The News Courier in Athens, Alabama

Opinion

March 25, 2012

Alabama still not where it must be with jobs creation

- — From The Birmingham News:

There’s more good news in Alabama’s unemployment picture. The state’s unemployment rate fell for the seventh straight month to its lowest level in more than three years at 7.8 percent.

There’s bad news, too. Alabama’s work force is shrinking, meaning fewer people are looking for jobs, and not because they found them. They either have quit looking altogether or their unemployment benefits have run the course.

Opportunistic Alabama politicians will no doubt continue to credit the state’s terrible immigration law for the dramatic drop in unemployment.

Employment experts say the immigration law has had little impact on the state’s unemployment rate. They point out that years before the immigration law was passed, the state’s unemployment rate was much lower, even as undocumented workers were employed in particular sectors.

Even with the lower unemployment rate, employment sectors are reporting job losses.

The fact that jobs are disappearing is not a positive sign. John Norris, an economist and managing director at Birmingham’s Oakworth Capital Bank, was to the point: “This time it is hard to sugarcoat it ‚Äî Alabama’s seasonally adjusted unemployment rate fell because fewer people were looking for work.” ...

Economic studies of the immigration law showed that forcing undocumented, U.S. citizens who are members of mixed families and worried documented workers to self-deport would hurt the state’s economy and job market.

Remember, too, that Alabama isn’t the only state seeing its unemployment rate fall. Most U.S. states are experiencing improved unemployment rates as the economic recovery lurches along.

Even Tom Surtees, director of the Alabama Department of Industrial Relations, while touting the lower unemployment rate, sounded a word of caution: “There are still over 160,000 Alabamians out there who want a job and don’t have one. Others have left the work force. The point is, we are still not where we need to be, and job growth and creation need to remain our top priority.”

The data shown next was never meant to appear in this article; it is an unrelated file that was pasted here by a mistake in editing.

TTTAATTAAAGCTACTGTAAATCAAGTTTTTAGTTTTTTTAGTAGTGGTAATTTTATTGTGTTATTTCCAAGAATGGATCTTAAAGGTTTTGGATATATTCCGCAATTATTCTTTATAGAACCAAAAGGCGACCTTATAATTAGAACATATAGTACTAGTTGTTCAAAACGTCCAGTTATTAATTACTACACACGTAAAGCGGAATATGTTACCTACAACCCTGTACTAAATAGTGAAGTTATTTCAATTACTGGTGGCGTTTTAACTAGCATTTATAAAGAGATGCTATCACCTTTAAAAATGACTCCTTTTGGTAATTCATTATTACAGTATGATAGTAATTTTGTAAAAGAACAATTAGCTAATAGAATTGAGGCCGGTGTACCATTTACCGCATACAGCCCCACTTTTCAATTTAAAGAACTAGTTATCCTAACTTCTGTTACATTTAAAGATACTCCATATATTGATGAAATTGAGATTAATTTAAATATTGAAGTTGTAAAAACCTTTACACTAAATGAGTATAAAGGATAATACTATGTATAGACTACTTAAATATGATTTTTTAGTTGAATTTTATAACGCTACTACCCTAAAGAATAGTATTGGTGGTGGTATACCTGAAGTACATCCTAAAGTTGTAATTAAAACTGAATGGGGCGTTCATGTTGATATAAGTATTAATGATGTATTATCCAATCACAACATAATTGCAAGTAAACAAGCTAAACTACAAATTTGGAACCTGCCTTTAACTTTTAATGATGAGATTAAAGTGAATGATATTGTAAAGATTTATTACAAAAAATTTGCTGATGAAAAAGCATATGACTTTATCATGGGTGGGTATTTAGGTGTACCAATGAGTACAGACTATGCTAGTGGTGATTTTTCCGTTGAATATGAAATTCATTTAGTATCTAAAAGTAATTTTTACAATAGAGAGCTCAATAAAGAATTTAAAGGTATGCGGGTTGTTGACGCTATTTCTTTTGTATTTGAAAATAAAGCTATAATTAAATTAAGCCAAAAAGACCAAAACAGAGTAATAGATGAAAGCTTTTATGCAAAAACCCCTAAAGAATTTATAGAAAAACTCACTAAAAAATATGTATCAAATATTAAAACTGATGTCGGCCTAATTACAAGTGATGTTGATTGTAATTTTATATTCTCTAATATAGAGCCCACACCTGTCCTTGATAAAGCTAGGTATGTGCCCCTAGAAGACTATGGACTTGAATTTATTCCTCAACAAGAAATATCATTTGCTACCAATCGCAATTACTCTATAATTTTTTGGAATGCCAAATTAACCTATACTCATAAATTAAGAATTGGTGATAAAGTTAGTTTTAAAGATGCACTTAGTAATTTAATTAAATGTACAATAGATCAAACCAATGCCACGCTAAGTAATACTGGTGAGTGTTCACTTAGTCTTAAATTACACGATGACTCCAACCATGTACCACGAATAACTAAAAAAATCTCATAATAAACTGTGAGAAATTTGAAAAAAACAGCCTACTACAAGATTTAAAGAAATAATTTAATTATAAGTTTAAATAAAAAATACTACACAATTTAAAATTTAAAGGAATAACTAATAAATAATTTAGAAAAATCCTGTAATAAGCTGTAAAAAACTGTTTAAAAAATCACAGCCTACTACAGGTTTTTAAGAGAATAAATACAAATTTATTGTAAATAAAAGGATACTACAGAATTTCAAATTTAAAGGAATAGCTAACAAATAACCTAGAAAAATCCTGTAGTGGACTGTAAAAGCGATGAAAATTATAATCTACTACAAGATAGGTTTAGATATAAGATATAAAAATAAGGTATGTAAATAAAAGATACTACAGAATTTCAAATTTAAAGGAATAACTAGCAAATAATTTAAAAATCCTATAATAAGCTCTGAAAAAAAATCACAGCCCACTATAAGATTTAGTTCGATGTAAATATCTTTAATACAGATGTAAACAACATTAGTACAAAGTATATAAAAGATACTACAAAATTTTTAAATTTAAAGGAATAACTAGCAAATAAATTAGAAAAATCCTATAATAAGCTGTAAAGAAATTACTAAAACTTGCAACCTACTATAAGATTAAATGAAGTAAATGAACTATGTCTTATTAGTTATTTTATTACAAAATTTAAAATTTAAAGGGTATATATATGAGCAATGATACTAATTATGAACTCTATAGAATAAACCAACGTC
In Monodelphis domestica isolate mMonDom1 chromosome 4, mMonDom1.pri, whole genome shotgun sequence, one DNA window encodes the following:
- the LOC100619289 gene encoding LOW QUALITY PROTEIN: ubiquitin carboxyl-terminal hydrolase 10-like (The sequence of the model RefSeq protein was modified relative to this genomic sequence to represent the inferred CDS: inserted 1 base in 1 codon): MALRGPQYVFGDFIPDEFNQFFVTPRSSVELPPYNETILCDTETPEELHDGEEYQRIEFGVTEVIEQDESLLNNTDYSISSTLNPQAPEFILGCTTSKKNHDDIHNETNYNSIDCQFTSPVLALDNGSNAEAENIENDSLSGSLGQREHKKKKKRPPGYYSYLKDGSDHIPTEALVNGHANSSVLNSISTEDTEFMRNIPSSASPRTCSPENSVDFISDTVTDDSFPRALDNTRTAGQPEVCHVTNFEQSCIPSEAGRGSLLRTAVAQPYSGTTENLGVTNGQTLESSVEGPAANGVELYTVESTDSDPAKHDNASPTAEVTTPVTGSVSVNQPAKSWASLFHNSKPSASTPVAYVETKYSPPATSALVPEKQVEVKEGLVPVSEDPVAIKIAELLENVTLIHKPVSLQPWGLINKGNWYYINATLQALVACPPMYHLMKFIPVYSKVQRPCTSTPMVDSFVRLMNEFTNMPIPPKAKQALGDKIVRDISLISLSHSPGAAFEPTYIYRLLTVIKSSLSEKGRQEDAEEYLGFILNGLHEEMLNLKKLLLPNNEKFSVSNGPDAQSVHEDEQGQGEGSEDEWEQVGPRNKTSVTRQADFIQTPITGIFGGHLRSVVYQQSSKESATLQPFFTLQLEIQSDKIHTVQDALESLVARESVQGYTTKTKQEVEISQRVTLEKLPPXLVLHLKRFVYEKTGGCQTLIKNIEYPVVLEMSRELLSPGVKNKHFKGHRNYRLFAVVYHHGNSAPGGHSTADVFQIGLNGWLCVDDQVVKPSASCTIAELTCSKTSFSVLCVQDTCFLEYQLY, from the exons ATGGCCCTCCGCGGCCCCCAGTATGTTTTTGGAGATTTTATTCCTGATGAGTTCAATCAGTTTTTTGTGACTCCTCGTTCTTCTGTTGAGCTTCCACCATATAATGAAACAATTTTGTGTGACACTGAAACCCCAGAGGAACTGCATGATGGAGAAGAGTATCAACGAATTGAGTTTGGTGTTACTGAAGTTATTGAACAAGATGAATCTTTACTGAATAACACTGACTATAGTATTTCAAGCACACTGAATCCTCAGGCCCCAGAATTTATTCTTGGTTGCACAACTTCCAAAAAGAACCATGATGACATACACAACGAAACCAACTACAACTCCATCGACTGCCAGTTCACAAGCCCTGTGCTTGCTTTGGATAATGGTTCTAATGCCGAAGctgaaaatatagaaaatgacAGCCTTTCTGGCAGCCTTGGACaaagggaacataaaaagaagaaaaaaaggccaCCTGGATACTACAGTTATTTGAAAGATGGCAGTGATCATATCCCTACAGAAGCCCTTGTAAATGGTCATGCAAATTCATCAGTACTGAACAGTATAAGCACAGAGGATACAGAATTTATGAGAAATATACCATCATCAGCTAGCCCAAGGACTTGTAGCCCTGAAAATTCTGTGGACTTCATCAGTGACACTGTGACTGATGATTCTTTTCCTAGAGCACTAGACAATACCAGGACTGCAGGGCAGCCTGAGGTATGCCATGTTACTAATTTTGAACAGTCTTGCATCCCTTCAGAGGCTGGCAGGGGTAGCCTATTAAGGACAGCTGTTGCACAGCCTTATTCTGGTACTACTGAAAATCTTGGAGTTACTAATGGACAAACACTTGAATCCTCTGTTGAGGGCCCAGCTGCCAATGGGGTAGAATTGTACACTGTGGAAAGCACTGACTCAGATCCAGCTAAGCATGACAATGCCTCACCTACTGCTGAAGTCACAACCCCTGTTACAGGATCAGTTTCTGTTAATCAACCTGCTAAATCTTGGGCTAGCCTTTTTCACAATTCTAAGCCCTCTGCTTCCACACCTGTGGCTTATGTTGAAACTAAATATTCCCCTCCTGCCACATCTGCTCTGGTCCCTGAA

Surtees is exactly right. Lawmakers need to be smart about passing incentives to encourage job growth.

At the same time, the Legislature must revise laws that hurt the state’s reputation, like the overreaching immigration law.

1
Text Only
Opinion
Photos


Poll

Which foreign crisis is the biggest threat to the security of the United States?

Russia-Ukraine
Israel-Palestine
Iraq
None of the above
     View Results
Facebook
AP Video
Raw: Massive Dust Storm Covers Phoenix 12-hour Cease-fire in Gaza Fighting Begins Raw: Bolivian Dancers Attempt to Break Record Raw: Israel, Palestine Supporters Rally in US Raw: Palestinians and Israeli Soldiers Clash Raw: Air Algerie Flight 5017 Wreckage Virginia Governor Tours Tornado Aftermath Judge Faces Heat Over Offer to Help Migrant Kids Kerry: No Deal Yet on 7-Day Gaza Truce Kangaroo Goes Missing in Oklahoma More M17 Bodies Return, Sanctions on Russia Grow Gaza Residents Mourn Dead Amid Airstrikes Raw: Deadly Tornado Hits Virginia Campground Ohio State Marching Band Chief Fired After Probe Raw: Big Rig Stuck in Illinois Swamp Cumberbatch Brings 'Penguins' to Comic-Con Raw: Air Algerie Crash Site in Mali Power to Be Restored After Wash. Wildfire Crashed Air Algerie Plane Found in Mali Israel Mulls Ceasefire Amid Gaza Offensive
Twitter Updates
Hyperlocal Search
Premier Guide
Find a business

Walking Fingers
Maps, Menus, Store hours, Coupons, and more...
Premier Guide
Stocks
Parade
Magazine

Click HERE to read all your Parade favorites including Hollywood Wire, Celebrity interviews and photo galleries, Food recipes and cooking tips, Games and lots more.
Business Marquee